Stop Trying To Make Hyperloop Happen
The Hyperloop, a seemingly futuristic concept, utilizes tubes and rails stretching for hundreds of miles would host pods which would ferry half a dozen passengers at supersonic high speeds.
The Media Keeps Promoting Hyperloop
Business Insider boasts nearly 4 million subscribers on YouTube, and its latest attempt at promoting Elon Musk’s Hyperloop is just… painful.
Business Insider should know better; there’s no reason to promote this pipe dream.
What’s more maddening is the fact that Elon Musk is still credited with the invention of the Hyperloop. In the description of their video on YouTube, Business Insider explains, “Elon Musk introduced the concept of the hyperloop in 2013.”
But there’s just a tiny problem with that statement: Elon Musk didn’t create the concept. In fact, he’s more than two centuries behind the curve.
George Medhurst can be credited for the mode of transportation Elon Musk is often given given credit for.
Medhurst proposed moving goods through cast-iron pipes using [compressed] air as a means of propulsion. His idea led to the first atmospheric railway which, despite its limited use, was a novelty at the time that actually worked despite it not being as economically viable as lokomotives.
This is why those tubes were relegated to just transferring money and documents at a bank’s drive-thru.
Why The Hyperloop Idea Should Die
Elon Musk might have found success with Tesla and electric cars, and even space, but he’s not making any strides with the Hyperloop for a myriad of reasons.
Better alternatives already exist
We have Boeing 747's which travels around 570 mph and Maglev trains which travel at about 260 mph.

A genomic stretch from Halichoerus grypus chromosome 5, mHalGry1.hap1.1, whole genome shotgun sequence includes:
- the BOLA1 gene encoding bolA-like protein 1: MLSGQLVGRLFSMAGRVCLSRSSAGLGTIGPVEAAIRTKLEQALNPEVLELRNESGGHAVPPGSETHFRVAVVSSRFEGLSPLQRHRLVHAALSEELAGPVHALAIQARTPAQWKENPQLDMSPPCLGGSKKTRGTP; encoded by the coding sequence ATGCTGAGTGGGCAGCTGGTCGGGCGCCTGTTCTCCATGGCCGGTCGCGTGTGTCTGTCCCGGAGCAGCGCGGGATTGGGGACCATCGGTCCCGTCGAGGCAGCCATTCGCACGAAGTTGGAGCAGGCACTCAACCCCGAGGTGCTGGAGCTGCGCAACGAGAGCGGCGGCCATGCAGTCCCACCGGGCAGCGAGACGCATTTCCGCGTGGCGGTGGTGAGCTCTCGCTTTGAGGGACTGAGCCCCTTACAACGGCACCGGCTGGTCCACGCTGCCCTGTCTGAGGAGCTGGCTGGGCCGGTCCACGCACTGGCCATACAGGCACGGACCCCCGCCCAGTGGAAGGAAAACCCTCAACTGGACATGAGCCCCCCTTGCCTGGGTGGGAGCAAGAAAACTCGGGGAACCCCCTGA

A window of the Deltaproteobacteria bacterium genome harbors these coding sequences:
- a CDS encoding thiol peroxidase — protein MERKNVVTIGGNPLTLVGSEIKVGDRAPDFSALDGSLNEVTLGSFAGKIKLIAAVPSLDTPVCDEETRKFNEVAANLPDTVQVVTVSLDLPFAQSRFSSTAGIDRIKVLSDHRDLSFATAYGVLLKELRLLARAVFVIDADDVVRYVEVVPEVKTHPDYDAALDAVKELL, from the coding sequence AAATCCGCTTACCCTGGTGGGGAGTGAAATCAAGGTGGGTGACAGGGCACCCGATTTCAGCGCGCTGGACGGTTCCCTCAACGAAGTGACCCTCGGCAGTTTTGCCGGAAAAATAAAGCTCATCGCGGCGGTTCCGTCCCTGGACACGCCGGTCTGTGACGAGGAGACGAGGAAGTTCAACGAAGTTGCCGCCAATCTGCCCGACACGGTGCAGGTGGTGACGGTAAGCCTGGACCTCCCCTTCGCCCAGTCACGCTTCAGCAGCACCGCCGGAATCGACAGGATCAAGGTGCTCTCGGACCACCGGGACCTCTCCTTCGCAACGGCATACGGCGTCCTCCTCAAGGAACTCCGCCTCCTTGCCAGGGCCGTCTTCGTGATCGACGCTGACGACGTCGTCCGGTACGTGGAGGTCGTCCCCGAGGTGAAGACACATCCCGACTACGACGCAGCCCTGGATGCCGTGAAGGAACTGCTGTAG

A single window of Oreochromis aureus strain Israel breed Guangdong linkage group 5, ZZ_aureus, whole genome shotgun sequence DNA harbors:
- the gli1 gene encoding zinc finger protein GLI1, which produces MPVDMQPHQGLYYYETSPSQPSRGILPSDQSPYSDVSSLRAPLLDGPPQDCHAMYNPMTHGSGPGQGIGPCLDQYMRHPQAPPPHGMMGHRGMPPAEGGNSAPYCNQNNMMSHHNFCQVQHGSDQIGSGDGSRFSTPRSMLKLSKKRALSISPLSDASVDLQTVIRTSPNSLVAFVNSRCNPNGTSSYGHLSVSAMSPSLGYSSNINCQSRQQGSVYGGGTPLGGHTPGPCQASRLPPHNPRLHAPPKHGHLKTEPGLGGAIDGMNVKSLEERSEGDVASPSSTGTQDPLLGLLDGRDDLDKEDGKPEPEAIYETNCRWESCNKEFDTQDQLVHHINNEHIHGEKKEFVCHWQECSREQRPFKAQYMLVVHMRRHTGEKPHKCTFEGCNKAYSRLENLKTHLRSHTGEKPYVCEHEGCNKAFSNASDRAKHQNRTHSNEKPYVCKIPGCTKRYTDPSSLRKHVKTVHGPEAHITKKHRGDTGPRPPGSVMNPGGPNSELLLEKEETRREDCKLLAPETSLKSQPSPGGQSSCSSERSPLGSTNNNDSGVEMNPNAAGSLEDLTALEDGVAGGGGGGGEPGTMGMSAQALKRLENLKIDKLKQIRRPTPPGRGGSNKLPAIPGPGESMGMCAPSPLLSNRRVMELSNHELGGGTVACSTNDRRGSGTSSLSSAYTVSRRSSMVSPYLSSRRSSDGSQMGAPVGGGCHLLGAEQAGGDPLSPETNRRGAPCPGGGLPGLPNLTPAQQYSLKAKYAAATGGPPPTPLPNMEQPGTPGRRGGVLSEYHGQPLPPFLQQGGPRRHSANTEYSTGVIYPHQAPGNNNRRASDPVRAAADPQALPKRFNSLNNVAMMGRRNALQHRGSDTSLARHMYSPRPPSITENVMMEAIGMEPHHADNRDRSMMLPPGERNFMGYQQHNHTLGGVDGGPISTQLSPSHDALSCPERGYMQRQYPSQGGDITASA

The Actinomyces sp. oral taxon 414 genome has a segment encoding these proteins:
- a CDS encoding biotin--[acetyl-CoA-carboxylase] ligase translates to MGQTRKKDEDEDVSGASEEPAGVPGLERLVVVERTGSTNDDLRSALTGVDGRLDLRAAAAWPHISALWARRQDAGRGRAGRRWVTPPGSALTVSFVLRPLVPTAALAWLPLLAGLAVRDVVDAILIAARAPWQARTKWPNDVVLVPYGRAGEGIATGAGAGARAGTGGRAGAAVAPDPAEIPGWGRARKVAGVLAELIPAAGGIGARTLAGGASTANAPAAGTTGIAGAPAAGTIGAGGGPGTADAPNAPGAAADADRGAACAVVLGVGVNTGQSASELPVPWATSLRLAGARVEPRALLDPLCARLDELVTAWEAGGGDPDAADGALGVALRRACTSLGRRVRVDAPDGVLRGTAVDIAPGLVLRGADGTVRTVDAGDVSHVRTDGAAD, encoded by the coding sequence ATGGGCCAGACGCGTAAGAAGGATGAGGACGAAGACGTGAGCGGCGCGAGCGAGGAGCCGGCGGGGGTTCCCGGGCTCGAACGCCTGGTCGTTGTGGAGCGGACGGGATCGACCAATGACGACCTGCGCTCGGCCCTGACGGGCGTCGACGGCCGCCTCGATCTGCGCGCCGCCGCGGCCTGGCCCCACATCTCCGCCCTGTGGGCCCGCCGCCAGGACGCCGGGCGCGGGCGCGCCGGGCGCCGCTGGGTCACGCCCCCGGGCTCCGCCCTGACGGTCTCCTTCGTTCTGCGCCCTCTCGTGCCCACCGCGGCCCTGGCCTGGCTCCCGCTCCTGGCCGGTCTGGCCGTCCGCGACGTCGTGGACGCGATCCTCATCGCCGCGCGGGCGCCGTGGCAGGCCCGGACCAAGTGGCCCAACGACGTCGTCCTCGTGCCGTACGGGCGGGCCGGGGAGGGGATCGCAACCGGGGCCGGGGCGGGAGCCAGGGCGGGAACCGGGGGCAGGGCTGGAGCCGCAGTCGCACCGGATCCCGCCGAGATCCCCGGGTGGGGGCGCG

Funnily enough, these two modes of transportation are show in the Business Insider video alongside the to computer-generated Hyperloop graphics which has been the pitch for the last several years.
Airplanes and trains also can host a lot more people. There’s no way the Hyperloop can offer cheap tickets with only 6 passengers riding in one pod (up to 15).
As for comfort, while a thing of the past on airplanes, would still outmatch the Hyperloop.
Boeing 747 and Maglev trains also have the Hyperloop beat in the safety tenfold. There’s wiggle room for the former in case, say for instance, one of engine’s malfunctions. And emergency breaks on the latter can avoid a catastrophic collision since reports of anyone on the track can be reported ahead of time.
For the Hyperloop,, it’s the exact opposite.
Safety is virtually non-existent
The Hyperloop wants to transport people at the speed of sound in a tube that needs to be sealed, resistant to warping due to the differences in temperature at the top and bottom, and resistance to the wind. It will also need to maintain it’s shape, size, and vacuum for hundreds of miles.
The differential of air pressure in the tube and atmospheric pressure weighing down on it can destroy every pod in the event that the tube is punctured. Air pressure will be moving with a ton of force and everybody will most certainly perish or be severely injured.
If someone wants to cause damage to the tube — it would be rather easy with heavy ammunition. American’s are in no shortage of guns and ammunition either. Piercing the tunnel from the outside or just straight up messing with pumps and other machinery would be like taking candy from a baby.
Practicality and efficiency
There are admittedly a lot more technical details and concepts at play here than meets the eye.
If you want a more detailed analysis of why the Hyperloop is a dud, check out YouTuber Thunderf00t who started debunking the Hyperloop concept years ago.
His most recent technical analysis offers the best in site yet on the challenges Hyperloop faces and why it will most likely never come to fruition.
You can watch the video here if the video does not load below.
Elon Musk has a dedicated base of fans. And they are highly critical of anyone who dares to challenge Musk, but it’s time for him and Virgin Hyperloop to hang it up.
The risks far outweigh the benefits and the costs are too high.
With that said…